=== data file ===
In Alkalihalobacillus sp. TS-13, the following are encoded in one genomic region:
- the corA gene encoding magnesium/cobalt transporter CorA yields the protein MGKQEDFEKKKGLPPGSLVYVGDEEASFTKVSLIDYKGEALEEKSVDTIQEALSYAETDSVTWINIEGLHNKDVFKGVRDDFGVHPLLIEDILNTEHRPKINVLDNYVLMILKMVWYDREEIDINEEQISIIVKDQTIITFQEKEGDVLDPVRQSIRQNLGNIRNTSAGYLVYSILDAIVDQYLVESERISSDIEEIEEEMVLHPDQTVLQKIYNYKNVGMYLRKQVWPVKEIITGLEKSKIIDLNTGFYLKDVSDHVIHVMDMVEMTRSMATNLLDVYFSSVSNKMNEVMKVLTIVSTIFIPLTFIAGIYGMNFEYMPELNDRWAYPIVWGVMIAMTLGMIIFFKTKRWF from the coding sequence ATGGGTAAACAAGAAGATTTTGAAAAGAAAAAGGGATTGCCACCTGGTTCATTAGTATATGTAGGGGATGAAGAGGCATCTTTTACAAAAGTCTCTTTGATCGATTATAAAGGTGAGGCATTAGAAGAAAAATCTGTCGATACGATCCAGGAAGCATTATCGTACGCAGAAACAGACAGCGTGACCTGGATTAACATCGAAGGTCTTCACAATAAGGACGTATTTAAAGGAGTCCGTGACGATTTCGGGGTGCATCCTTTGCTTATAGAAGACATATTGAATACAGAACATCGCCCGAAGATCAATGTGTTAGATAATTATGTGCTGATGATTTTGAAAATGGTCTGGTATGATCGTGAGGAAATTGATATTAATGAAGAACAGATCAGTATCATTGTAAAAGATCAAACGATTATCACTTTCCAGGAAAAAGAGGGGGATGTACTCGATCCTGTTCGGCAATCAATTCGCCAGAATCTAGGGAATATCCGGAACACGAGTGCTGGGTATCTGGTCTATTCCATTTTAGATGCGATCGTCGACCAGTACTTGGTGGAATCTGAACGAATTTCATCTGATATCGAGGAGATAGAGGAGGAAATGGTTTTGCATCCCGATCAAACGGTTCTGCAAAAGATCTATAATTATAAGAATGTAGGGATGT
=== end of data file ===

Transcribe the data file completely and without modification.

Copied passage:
In Alkalihalobacillus sp. TS-13, the following are encoded in one genomic region:
- the corA gene encoding magnesium/cobalt transporter CorA yields the protein MGKQEDFEKKKGLPPGSLVYVGDEEASFTKVSLIDYKGEALEEKSVDTIQEALSYAETDSVTWINIEGLHNKDVFKGVRDDFGVHPLLIEDILNTEHRPKINVLDNYVLMILKMVWYDREEIDINEEQISIIVKDQTIITFQEKEGDVLDPVRQSIRQNLGNIRNTSAGYLVYSILDAIVDQYLVESERISSDIEEIEEEMVLHPDQTVLQKIYNYKNVGMYLRKQVWPVKEIITGLEKSKIIDLNTGFYLKDVSDHVIHVMDMVEMTRSMATNLLDVYFSSVSNKMNEVMKVLTIVSTIFIPLTFIAGIYGMNFEYMPELNDRWAYPIVWGVMIAMTLGMIIFFKTKRWF from the coding sequence ATGGGTAAACAAGAAGATTTTGAAAAGAAAAAGGGATTGCCACCTGGTTCATTAGTATATGTAGGGGATGAAGAGGCATCTTTTACAAAAGTCTCTTTGATCGATTATAAAGGTGAGGCATTAGAAGAAAAATCTGTCGATACGATCCAGGAAGCATTATCGTACGCAGAAACAGACAGCGTGACCTGGATTAACATCGAAGGTCTTCACAATAAGGACGTATTTAAAGGAGTCCGTGACGATTTCGGGGTGCATCCTTTGCTTATAGAAGACATATTGAATACAGAACATCGCCCGAAGATCAATGTGTTAGATAATTATGTGCTGATGATTTTGAAAATGGTCTGGTATGATCGTGAGGAAATTGATATTAATGAAGAACAGATCAGTATCATTGTAAAAGATCAAACGATTATCACTTTCCAGGAAAAAGAGGGGGATGTACTCGATCCTGTTCGGCAATCAATTCGCCAGAATCTAGGGAATATCCGGAACACGAGTGCTGGGTATCTGGTCTATTCCATTTTAGATGCGATCGTCGACCAGTACTTGGTGGAATCTGAACGAATTTCATCTGATATCGAGGAGATAGAGGAGGAAATGGTTTTGCATCCCGATCAAACGGTTCTGCAAAAGATCTATAATTATAAGAATGTAGGGATGT